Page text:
How much should I water my lawn?
I wish I could tell you that if you water your grass for X amount of minutes, X times per week, your lawn would be happy; however, that is not the case. There are a few variables to consider including: sod variety, amount of rainfall, age of sod, how much water your irrigation system puts out in a given amount of time, amount of shade, and season.
It is a common (and very wrong) belief that more water is better. What many people don’t know is there IS a such thing as overwatering your grass, and it can be detrimental to long-term health. Overwatering can increase the chances of disease in your lawn, as well as thatch build up, weed growth, and a shorter root system over time which will reduce the overall tolerance of drought and stress.
If you have an irrigation system, it is important to know how to properly use it (or have a maintenance company who can), as many times throughout our rainy season, it is important to turn off your system to prevent overwatering. Also, throughout various seasons, you may need to adjust the number of times your lawn is irrigated per week. Many irrigation systems have a rain gauge attached, that will prevent the system from turning on if too much rain is received in a short period of time (if the gauge is full).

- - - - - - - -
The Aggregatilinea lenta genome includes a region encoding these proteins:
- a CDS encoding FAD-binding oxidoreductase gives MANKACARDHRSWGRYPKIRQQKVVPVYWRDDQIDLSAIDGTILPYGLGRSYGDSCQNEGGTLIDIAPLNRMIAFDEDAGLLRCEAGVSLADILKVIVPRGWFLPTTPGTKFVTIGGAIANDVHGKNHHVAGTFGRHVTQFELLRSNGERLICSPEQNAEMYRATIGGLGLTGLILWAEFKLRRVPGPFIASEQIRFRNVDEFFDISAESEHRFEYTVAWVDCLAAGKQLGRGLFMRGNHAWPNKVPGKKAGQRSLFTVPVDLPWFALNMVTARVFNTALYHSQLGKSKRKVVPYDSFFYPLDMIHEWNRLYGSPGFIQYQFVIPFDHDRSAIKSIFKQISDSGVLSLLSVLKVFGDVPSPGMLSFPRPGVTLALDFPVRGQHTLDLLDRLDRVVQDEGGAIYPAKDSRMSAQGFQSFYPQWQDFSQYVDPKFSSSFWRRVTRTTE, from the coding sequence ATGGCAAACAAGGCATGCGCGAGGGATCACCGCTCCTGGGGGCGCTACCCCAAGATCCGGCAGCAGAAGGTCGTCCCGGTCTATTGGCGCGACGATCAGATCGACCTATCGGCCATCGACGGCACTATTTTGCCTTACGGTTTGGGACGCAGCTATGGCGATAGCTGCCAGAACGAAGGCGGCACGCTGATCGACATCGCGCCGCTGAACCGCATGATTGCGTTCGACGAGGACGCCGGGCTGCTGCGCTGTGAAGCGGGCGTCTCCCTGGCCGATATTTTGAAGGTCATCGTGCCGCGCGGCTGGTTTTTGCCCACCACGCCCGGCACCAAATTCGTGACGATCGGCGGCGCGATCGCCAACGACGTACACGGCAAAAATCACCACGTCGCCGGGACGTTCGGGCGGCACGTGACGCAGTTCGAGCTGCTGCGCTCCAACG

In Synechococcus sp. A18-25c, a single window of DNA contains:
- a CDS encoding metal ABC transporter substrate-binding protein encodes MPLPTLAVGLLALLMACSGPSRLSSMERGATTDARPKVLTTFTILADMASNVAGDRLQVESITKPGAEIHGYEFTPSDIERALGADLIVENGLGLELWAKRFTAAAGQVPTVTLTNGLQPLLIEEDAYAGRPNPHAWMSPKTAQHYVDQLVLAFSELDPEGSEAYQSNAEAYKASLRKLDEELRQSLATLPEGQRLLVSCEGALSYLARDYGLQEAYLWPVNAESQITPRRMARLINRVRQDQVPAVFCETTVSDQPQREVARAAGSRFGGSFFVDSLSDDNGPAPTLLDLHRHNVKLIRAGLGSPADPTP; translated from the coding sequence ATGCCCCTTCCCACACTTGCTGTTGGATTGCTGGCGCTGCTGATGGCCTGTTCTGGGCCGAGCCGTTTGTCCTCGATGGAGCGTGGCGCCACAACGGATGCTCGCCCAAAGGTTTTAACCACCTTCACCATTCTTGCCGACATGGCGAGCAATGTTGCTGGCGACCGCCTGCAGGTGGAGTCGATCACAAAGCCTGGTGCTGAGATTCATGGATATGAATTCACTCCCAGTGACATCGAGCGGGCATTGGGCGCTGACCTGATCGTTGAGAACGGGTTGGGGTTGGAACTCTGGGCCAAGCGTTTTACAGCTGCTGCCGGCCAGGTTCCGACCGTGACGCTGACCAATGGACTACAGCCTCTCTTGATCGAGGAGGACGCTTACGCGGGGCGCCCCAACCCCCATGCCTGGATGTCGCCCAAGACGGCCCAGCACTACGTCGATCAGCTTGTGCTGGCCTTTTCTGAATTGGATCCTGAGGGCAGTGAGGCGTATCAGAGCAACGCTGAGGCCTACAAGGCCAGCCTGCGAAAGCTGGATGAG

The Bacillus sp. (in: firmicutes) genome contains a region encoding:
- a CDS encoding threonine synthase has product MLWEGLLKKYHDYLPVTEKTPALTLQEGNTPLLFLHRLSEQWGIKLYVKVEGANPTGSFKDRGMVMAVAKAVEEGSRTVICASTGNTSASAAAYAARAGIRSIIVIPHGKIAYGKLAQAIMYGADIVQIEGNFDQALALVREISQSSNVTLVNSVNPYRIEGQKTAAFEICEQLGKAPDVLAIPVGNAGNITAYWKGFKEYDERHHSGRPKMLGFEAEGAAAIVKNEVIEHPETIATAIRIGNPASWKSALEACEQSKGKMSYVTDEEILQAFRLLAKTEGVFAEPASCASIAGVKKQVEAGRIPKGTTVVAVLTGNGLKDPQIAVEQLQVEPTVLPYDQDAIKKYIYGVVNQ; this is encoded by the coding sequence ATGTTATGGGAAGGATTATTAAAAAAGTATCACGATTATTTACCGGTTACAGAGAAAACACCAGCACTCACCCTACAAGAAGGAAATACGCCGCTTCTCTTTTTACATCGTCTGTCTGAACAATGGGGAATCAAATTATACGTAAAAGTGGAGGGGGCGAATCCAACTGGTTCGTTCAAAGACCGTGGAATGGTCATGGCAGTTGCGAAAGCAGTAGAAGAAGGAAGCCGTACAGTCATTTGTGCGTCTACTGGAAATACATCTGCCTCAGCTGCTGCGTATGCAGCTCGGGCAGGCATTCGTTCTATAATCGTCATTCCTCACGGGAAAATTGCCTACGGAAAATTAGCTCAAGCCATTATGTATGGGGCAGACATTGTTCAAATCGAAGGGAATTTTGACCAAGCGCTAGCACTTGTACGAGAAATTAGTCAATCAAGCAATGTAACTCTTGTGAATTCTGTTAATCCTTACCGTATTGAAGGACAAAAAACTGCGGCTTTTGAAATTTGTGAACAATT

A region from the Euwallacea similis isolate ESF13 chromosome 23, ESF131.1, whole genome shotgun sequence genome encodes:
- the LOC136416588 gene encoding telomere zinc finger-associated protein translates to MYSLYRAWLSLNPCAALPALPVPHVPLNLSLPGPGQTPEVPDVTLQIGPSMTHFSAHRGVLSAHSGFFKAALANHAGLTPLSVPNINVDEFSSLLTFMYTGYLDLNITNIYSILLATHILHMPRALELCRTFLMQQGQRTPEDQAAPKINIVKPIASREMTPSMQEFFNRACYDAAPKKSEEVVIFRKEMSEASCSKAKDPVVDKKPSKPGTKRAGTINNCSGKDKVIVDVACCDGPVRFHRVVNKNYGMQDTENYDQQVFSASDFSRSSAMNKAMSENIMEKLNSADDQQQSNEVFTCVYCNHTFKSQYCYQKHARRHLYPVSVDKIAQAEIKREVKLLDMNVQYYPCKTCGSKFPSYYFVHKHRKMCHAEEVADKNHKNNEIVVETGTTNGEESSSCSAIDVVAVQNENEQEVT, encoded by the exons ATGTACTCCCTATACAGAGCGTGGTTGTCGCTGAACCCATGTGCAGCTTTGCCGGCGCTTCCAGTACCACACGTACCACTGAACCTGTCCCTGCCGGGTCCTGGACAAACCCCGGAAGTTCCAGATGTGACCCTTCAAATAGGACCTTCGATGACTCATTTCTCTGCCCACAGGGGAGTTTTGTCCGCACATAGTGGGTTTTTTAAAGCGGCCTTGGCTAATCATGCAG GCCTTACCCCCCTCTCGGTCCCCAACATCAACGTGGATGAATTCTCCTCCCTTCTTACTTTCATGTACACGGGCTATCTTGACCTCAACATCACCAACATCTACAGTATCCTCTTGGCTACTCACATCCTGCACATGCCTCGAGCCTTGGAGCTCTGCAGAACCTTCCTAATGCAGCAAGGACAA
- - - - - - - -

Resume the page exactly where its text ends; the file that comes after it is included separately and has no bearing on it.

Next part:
According to the University of Florida IFAS extension, “Florida soils are typically sandy and hold 1 inch of water in the top 12 inches of soil. If the roots are in the top 12 inches of soil and the soil is dry, then ½ to ¾ inch of water is required to wet the area thoroughly.” Many sod experts in our area, including the UF IFAS extension, recommend watering on an as-needed basis rather than having a set schedule since our need for water fluctuates. A simple schedule to base your watering patterns off of would be to apply ½ to ¾ inch of water when your lawn starts showing symptoms of drought such as: leaf blades that are folded in half lengthwise, blue-gray tint to the leaf blades, footprints and/or tire tracks remain visible after they are made.
Don’t forget a couple important things:
- Many municipalities have watering guidelines – be sure to follow those to prevent fines or citations
- New lawns to do not apply to this, as they will need more water through the establishment period
- Most parts of Florida receive 50 or more inches of rainfall per year – many of which are during the months of late May through mid-October. Be mindful of the amount of rain received during this time, as not to stress your grass with too much water.